If the particle is moving relative to the putative ether, then obviously the absolute shape must change from a sphere to an ellipsoid, as illustrated by the right-hand figure above. Of course, the spatial size of the particle with respect to the ether rest frame coordinates is just the intersection of a horizontal time slice with the shaft swept out by these shells. It's also clear that, for any given characteristic particle, since there is no motion relative to the ether in the transverse direction, the size in the transverse direction is unaffected by the motion. Thus the widths of the shells in the "y" direction in the above figure are equal.


On this basis, what can we infer about the dimensions of moving objects? The figure below shows side and top views of one cycle of a stationary and a moving particle (with motions referenced to the rest frame of the putative ether).



It's understood that these represent the same characteristic particle, so the transverse size is the same. The right-hand particle is moving with a speed v in the positive x direction. In each case the geometric center of the particle is moving from point A to point B. The characteristic radius of the particle shell has been taken as unity.


In order to make the transverse sizes of the shells equal, the enclosed areas of the cross-sectional side views must be equal. Thus, light emanating from point A of the moving particle extends a distance 1/l to the left and a distance l to the right, where l is a constant function of v. Specifically, we must have



The leading edge of the shaft swept out by the moving shell crosses the x axis at a distance l(1-v) from the center point A, which implies that the object's instantaneous spatial extent from the center to the leading edge is only



Likewise it's easy to see that the elapsed time (according to the putative ether rest frame coordinates) for one cycle of the moving particle, i.e., from point A to point B, is simply



compared with an elapsed time of 2 for the same particle at rest.


Hence we unavoidably arrive at Fitzgerald's length contraction and Lorentz's time dilation for objects in motion with respect to the x,y,t coordinates, provided only that all characteristic spatial and temporal intervals associated with physical entities are enforced by signals that propagate at the fixed speed c = 1 with respect to these coordinates.


Lorentz's writings on this subject include references to what he called the "theorem of corresponding states". He noticed that there is a system of space and time coordinates, x',y',t', in terms of which the right-hand particle in the above figure is at rest, and the physical description of the moving particle corresponds precisely to the description of the left-hand particle with respect to its rest frame coordinates (i.e., the ether frame). The transformation between these two coordinate systems is easily shown to be



Noting that the speed c = 1 is preserved under this transformation, we see that the x',y',t' coordinate system could just as well be regarded as the rest frame of the ether. Indeed, if we just algebraically invert this transformation we find



In other words, the relationship between these two systems is reciprocal and symmetrical, and they are moving with speed -v and +v relative to each other. Thus if all physically meaningful substantial intervals of time and space are ultimately enforced by signals propagating at a fixed speed c with respect to one particular "absolute" system of space and time coordinates, then it automatically follows that there exist infinitely many systems of space and time coordinates, related according to the above transformation, all of which have the same fixed speed c, and each of which is equally suitable to be considered the "absolute" system of reference. Henri Poincare (1854-1912) noted that the so-called Lorentz transformations constitute a group that maintains the invariance of all quantities of the form (dt)2 - (dx)2 - (dy)2 - (dz)2, just as the group of translations and rotations in Euclidean space maintains the invariance of all quantities of the form (dx)2 + (dy)2 + (dz)2. Just as there is no intrinsically distinguished position or orientation in Euclidean space, there is no intrinsically distinguished rest frame in Minkowskian spacetime, so this naturally leads to Einstein's relativistic view of spacetime.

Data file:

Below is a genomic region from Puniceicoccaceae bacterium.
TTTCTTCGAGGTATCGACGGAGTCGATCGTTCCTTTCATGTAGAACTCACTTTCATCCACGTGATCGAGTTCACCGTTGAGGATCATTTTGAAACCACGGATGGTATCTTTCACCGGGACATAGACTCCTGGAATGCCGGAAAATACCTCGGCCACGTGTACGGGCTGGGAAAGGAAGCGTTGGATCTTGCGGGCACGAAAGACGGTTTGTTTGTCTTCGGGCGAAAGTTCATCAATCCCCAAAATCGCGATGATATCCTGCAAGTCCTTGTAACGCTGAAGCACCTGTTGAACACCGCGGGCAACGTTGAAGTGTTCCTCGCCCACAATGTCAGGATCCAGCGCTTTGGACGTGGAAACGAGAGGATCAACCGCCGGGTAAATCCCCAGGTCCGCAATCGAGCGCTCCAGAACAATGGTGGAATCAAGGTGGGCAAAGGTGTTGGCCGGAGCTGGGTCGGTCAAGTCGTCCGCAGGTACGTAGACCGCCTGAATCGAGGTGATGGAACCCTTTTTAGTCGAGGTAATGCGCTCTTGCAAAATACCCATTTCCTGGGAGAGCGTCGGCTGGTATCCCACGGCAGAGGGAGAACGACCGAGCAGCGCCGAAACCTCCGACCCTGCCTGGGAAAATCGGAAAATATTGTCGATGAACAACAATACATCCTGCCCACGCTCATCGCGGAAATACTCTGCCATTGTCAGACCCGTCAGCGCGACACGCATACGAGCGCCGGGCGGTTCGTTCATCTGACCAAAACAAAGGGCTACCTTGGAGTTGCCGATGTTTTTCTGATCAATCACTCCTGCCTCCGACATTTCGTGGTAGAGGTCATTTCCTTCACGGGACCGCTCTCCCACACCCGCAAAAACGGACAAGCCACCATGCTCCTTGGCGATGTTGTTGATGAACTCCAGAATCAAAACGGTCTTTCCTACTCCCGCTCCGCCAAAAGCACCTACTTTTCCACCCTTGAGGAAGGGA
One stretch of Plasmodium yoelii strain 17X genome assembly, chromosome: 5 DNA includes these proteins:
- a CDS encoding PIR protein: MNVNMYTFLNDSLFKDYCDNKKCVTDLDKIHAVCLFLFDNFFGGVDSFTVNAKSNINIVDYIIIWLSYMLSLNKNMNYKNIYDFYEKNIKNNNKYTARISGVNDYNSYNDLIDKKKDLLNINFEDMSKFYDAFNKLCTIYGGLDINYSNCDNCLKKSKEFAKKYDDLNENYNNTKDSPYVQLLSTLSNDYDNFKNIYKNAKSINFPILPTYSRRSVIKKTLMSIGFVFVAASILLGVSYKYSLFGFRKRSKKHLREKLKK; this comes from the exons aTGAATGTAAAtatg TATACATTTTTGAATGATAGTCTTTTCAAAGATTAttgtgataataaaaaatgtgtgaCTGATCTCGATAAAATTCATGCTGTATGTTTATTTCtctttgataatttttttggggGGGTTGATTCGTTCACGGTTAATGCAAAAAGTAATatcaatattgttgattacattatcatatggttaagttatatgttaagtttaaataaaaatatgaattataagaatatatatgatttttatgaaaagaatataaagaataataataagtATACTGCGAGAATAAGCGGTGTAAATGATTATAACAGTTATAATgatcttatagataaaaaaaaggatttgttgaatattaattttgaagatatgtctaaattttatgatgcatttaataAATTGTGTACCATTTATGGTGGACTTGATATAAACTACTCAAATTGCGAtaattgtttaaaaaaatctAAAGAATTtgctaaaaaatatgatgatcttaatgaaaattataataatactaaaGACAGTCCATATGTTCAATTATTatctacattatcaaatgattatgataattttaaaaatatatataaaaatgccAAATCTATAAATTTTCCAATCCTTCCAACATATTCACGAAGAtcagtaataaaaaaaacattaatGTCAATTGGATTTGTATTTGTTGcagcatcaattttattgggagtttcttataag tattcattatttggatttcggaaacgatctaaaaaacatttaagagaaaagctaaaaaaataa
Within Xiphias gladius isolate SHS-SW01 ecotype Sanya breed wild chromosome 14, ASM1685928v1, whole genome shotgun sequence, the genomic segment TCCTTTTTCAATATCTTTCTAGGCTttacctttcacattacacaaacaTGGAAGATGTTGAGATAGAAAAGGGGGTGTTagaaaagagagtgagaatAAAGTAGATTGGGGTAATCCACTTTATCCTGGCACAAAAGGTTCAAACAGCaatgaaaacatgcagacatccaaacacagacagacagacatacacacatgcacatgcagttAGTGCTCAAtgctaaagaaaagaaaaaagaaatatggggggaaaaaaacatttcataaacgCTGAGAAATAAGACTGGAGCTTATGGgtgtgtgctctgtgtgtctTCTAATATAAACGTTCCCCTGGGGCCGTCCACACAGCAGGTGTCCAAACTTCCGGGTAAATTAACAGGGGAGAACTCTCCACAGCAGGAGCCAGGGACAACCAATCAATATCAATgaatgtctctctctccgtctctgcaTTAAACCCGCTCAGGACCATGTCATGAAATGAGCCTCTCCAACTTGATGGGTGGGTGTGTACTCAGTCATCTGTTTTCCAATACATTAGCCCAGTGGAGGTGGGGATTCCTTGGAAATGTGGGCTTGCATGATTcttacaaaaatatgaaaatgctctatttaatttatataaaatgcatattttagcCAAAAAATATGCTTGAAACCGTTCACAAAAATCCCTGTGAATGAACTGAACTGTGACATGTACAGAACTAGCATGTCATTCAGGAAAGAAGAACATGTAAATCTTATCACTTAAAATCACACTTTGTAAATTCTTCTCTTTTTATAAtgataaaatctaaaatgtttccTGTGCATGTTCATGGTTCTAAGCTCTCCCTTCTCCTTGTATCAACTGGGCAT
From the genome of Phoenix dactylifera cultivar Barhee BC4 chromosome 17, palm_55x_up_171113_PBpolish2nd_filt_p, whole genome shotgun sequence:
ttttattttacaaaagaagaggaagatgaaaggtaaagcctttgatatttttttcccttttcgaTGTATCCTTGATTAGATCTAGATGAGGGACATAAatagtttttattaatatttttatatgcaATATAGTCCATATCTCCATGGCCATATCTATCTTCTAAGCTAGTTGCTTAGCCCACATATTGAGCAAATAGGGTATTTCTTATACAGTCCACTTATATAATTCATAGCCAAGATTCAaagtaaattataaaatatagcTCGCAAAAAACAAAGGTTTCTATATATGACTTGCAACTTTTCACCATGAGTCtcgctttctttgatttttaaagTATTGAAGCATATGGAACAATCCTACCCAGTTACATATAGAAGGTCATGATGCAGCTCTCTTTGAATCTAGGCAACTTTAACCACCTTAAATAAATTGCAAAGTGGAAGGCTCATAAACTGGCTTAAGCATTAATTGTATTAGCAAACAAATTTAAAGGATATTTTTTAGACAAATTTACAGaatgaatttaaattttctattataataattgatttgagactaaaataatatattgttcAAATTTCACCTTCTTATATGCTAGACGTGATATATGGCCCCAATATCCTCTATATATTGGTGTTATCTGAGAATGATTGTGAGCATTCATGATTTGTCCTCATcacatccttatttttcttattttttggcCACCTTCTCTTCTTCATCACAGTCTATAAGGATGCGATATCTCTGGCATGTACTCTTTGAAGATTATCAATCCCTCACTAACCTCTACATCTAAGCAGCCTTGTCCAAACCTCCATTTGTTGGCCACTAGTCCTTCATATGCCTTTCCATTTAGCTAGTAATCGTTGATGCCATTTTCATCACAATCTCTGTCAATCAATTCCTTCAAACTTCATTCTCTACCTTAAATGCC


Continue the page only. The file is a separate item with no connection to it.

It's interesting that, despite the unavoidability of these conclusions from the basic premises that were held by many of the physicists from Maxwell to Lorentz (i.e., the electromagnetic world view), few if any researchers anticipated Michelson's null result. There are, I think, two reasons for this. First, Maxwell's equations are linear, so it was always clear that they could never yield stable particles. Hence there must be other forces at work, fundamentally different from electromagnetism, in order to achieve stable particles. This realization obviously undermines the cogency of Lorentz's molecular force hypothesis. (Indeed, it was this very realization that prompted Einstein to seek a more general phenomenological principle, not directly tied to Maxwell's equations, but compatible with them.)  Second, and perhaps more importantly, Lorentz's theorem of corresponding states rested on another hypothesis, namely, the hypothesis that the inertial masses of material objects transform (longitudinally and transversely) in accord with the same expressions as do electromagnetic forces. There is no a priori reason - aside from the principle of relativity - to suppose that this hypothesis is true. In fact, the combination of this inertial hypothesis with the molecular force hypothesis is tantamount to the assumption of relativity, i.e., the assumption that electromagnetism and mechanics are covariant with respect to the same family of velocity transformations. The reason people were surprised by this is that it entailed a modification of either Maxwell's equations or Newton's laws, both of which seemed satisfactory within their respective areas of applicability. (See Section 3.6 of Reflections on Relativity for a more detailed discussion.)


Incidentally, the projections of the points A and B in the above drawing are the foci of the projected ellipse. Also, the semi-latus rectum of this ellipse is the factor (1-v2)1/2, and the eccentricity of the ellipse is v. To see this, we need only take the locus of points comprising the shell of the particle with respect to the co-moving coordinates



and apply the (inverted) Lorentz transformation, which gives



Since sin(q)2 + cos(q)2 = 1, the second two equations give the projected locus



which is the equation of an ellipse with the stated semi-latus rectum and eccentricity, with one focus at (0, 0) and the other at (2v/(1-v2)1/2, 0).  The polar equation of this ellipse is


The angle f in this equation is different from the angle q in the equations for x and y, because q is evaluated with respect to the co-moving x',y',t' coordinates, whereas f is evaluated with respect to the x,y,t coordinates. Since (x)2 + (y)2 = (r)2, these angles are related by the equation



Expanding the squares and simplifying, this gives



This is equivalent to the well-known aberration formula, which can be seen by expanding the left hand side and solving for cos(q), which gives